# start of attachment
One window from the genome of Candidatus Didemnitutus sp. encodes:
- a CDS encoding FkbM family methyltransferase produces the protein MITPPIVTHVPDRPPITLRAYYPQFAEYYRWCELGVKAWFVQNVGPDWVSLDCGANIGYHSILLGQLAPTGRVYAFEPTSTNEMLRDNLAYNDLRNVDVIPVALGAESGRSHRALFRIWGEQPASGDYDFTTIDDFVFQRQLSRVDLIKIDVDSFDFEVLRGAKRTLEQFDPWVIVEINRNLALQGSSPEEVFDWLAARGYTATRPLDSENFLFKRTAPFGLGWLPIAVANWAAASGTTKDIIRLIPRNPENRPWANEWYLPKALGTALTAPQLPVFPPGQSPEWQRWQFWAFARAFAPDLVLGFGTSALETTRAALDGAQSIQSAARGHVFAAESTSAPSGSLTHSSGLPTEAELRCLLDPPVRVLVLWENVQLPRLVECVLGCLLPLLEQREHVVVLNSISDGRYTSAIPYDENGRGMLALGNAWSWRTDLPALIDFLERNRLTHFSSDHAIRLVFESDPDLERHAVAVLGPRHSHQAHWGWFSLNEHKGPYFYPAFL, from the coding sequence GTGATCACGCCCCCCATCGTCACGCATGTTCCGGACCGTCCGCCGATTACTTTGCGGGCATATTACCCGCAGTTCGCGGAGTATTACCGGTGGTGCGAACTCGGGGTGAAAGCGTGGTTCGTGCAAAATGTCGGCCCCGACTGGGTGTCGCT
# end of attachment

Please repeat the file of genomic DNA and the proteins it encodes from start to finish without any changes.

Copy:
One window from the genome of Candidatus Didemnitutus sp. encodes:
- a CDS encoding FkbM family methyltransferase produces the protein MITPPIVTHVPDRPPITLRAYYPQFAEYYRWCELGVKAWFVQNVGPDWVSLDCGANIGYHSILLGQLAPTGRVYAFEPTSTNEMLRDNLAYNDLRNVDVIPVALGAESGRSHRALFRIWGEQPASGDYDFTTIDDFVFQRQLSRVDLIKIDVDSFDFEVLRGAKRTLEQFDPWVIVEINRNLALQGSSPEEVFDWLAARGYTATRPLDSENFLFKRTAPFGLGWLPIAVANWAAASGTTKDIIRLIPRNPENRPWANEWYLPKALGTALTAPQLPVFPPGQSPEWQRWQFWAFARAFAPDLVLGFGTSALETTRAALDGAQSIQSAARGHVFAAESTSAPSGSLTHSSGLPTEAELRCLLDPPVRVLVLWENVQLPRLVECVLGCLLPLLEQREHVVVLNSISDGRYTSAIPYDENGRGMLALGNAWSWRTDLPALIDFLERNRLTHFSSDHAIRLVFESDPDLERHAVAVLGPRHSHQAHWGWFSLNEHKGPYFYPAFL, from the coding sequence GTGATCACGCCCCCCATCGTCACGCATGTTCCGGACCGTCCGCCGATTACTTTGCGGGCATATTACCCGCAGTTCGCGGAGTATTACCGGTGGTGCGAACTCGGGGTGAAAGCGTGGTTCGTGCAAAATGTCGGCCCCGACTGGGTGTCGCT